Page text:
"David, I want to tell you my story." This is how I met Haley Diaz, who is a physician assistant/associate (PA) student about to graduate and looking for her first clinical job. Diaz struggles with postural orthostatic tachycardia syndrome (POTS).
The perception of the limiting effects of this trouble represented significant barriers for her during her education. It is notable that it was only the perception by others of what it was like to live with this disability that was the barrier, not the reality of how she lives and thrives despite an occasional bump in the road.
It made me think that I wish PA John Trimbath was here to talk with her. Trimbath was a giant in the PA profession who was respected and beloved. His career started as an experiment, and he went on to secure prescriptive rights for PAs in Ohio.
Trimbath started his PA life as an active mountain climber and skier, smart and adventurous. He suffered a freak accident falling off a mechanical bull that left him paralyzed from the chest down. For many of us, it may have represented the end of our clinical road, as we only saw the barriers. However, Trimbath saw the pathways around the barriers.
As I listened to Diaz's story, I recognized that she was telling me about barriers she encountered and how she found the pathways out of them. She described higher education physical technical standards as "ableist." Then she talked about how she became an expert in those technical standards and the rights of those who live with disabilities.
She described how others worry about her potential inability to participate in any surgical clinical experience, and how she met a surgeon with a disability whose only accommodation was that the table needed to be lowered.
Diaz talked about the incredible support she felt from the operative staff when she was open about her struggle and what she needed for accommodation. Then she described how POTS was never a factor in her lived experience during her surgical supervised clinical practice experience.
Empathy for Shared Struggles
Trimbath was a Vietnam-era Air Force veteran who was proud of his service and loved others who had similar experiences. Diaz described how she loved working in VA medical centers and how she aspired to serve veterans within a system that she felt understood her.
Both clinicians found meaning in their experiences, which made them better at serving others with similar vulnerabilities. This empathy could never be described as pity. Instead, both Trimbath and Diaz brought meaning to clinical practice born of shared experience caring for others.
Trimbath once practiced emergency medicine. His injury was not the end of his clinical story; instead, it was a pivot to another specialty. He recognized the massive gap between the needs of those who struggle with behavioral health and the access to the care they need.
So he retrained in psychiatry and served his community using technology that has become commonly accepted for learning and communication. Trimbath was an innovator in this respect. It also turns out he was a visionary because he was fully trained in psychiatry, telehealth, and providing access when the pandemic arrived and the demand for online behavioral health services skyrocketed.
Diaz and I met when she noticed I was wearing a badge at a conference that indicated my specialty in cardiology. She spoke of her desire to enter cardiology so that she could work with people who have experienced alarming symptoms and often go years without a diagnosis, and then how she struggled to find clinical answers for them to find relief.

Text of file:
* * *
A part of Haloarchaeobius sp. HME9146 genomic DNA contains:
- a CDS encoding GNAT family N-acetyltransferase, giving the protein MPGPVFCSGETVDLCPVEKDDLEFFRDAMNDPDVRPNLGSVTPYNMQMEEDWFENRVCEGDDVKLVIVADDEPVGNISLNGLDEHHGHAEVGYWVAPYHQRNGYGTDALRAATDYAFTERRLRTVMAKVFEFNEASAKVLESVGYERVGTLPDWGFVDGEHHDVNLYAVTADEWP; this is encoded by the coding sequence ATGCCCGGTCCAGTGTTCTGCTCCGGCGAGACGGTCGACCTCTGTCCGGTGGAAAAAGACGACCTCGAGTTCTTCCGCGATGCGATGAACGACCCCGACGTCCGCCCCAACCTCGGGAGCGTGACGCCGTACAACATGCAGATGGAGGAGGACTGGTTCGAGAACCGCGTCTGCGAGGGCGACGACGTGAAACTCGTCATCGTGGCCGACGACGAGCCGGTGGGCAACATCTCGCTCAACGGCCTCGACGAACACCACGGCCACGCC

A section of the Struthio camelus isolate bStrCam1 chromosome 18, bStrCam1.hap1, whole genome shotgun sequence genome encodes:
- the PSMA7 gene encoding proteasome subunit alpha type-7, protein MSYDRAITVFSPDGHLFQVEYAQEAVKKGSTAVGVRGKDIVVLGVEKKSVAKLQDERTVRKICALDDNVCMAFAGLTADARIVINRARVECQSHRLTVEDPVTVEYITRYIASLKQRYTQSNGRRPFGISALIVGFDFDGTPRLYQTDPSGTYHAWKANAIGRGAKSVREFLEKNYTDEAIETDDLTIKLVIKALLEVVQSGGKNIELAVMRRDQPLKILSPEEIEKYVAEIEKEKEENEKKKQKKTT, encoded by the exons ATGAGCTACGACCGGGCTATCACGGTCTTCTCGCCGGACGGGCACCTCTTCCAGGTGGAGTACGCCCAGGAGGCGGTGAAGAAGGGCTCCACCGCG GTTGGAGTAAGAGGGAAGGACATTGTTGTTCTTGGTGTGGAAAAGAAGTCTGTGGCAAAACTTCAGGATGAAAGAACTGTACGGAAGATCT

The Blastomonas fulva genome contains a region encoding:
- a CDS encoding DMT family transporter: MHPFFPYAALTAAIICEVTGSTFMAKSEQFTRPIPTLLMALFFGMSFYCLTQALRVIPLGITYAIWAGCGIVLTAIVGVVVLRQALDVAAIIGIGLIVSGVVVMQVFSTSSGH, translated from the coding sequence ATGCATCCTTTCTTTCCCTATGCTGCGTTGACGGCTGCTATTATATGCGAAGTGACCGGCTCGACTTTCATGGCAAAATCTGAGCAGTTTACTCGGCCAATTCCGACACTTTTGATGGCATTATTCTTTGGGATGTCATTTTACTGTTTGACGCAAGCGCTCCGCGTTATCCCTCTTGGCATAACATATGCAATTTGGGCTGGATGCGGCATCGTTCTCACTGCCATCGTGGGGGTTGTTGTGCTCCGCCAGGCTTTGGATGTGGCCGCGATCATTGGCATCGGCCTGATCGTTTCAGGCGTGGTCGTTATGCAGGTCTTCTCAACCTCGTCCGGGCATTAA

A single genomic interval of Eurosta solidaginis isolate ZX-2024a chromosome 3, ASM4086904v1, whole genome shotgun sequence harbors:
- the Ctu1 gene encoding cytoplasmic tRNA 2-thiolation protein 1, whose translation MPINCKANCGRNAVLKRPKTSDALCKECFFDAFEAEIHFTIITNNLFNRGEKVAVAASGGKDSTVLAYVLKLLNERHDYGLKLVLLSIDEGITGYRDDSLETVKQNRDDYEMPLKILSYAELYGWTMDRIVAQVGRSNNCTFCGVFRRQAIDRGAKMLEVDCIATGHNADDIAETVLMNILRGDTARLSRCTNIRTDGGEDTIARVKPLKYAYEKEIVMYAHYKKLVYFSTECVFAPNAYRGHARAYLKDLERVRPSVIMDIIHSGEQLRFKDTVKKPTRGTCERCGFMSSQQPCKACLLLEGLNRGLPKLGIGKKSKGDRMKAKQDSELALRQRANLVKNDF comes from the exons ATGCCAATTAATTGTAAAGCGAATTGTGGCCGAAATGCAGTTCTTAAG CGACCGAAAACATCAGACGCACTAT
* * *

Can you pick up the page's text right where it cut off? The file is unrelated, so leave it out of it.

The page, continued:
I relayed my practice in cardiac electrophysiology and my experience helping people who struggle with POTS, which often leaves them tachycardic and hypotensive. We talked about how this can be a challenging diagnosis to make and a more difficult problem to overcome as patients discover what helps to mitigate their symptoms. We discussed how some clinicians back away from this challenge of working with patients who are frequently frustrated with the difficulties this disability poses to their lives.
Trimbath was uniquely suited to provide help and support for those struggling with the concept that sometimes personal barriers and troubles seem overwhelming. It is tempting to describe him as someone who had strength and power beyond the norm. However, I believe Trimbath would claim that everyone has resilience beyond what we imagine — that vulnerability becomes its own strength.
He would have had more insight and encouragement for Diaz than I had because of his lived experience.
Diaz's perspective into our biases deserves full exploration as we train the next generation of health professionals.
Trimbath died in November of an infection. I was shocked and saddened to hear of his passing, though it should not surprise an experienced clinician that someone who had significant physical obstacles also faced high risk. One would think my perception about a man who was paralyzed and traveled by wheelchair would be anchored in weakness and vulnerability. But my perception was rooted in his strength and ability. My perception of Diaz, despite her opening with her vulnerability, also hinges on her fire, passion, and potential to do great things.
Thanks to Haley Diaz for sharing her story and to John Trimbath's family, who gave me permission to write about him, plus PA Josanne Pagel, who helped me to stay true to her friend and colleague's legacy.
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Cite this: David J. Bunnell. PAs Defy Perceptions About Physical Disabilities - Medscape - Jun 13, 2022.